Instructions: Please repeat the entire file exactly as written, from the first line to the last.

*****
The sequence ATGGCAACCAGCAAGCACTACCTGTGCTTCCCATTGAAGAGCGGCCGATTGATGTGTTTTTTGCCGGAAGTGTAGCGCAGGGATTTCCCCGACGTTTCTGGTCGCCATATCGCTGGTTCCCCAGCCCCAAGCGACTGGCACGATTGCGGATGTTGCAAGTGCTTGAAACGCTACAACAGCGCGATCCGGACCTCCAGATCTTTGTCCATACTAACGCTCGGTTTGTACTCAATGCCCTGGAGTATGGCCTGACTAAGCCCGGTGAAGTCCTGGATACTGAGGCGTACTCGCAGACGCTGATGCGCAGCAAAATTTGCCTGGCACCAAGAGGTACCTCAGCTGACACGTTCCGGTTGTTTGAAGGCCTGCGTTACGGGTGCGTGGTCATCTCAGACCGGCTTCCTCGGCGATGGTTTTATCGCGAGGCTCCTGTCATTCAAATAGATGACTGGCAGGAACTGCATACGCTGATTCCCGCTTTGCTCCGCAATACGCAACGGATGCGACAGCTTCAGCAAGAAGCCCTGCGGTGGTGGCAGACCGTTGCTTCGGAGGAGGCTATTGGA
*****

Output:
The sequence ATGGCAACCAGCAAGCACTACCTGTGCTTCCCATTGAAGAGCGGCCGATTGATGTGTTTTTTGCCGGAAGTGTAGCGCAGGGATTTCCCCGACGTTTCTGGTCGCCATATCGCTGGTTCCCCAGCCCCAAGCGACTGGCACGATTGCGGATGTTGCAAGTGCTTGAAACGCTACAACAGCGCGATCCGGACCTCCAGATCTTTGTCCATACTAACGCTCGGTTTGTACTCAATGCCCTGGAGTATGGCCTGACTAAGCCCGGTGAAGTCCTGGATACTGAGGCGTACTCGCAGACGCTGATGCGCAGCAAAATTTGCCTGGCACCAAGAGGTACCTCAGCTGACACGTTCCGGTTGTTTGAAGGCCTGCGTTACGGGTGCGTGGTCATCTCAGACCGGCTTCCTCGGCGATGGTTTTATCGCGAGGCTCCTGTCATTCAAATAGATGACTGGCAGGAACTGCATACGCTGATTCCCGCTTTGCTCCGCAATACGCAACGGATGCGACAGCTTCAGCAAGAAGCCCTGCGGTGGTGGCAGACCGTTGCTTCGGAGGAGGCTATTGGA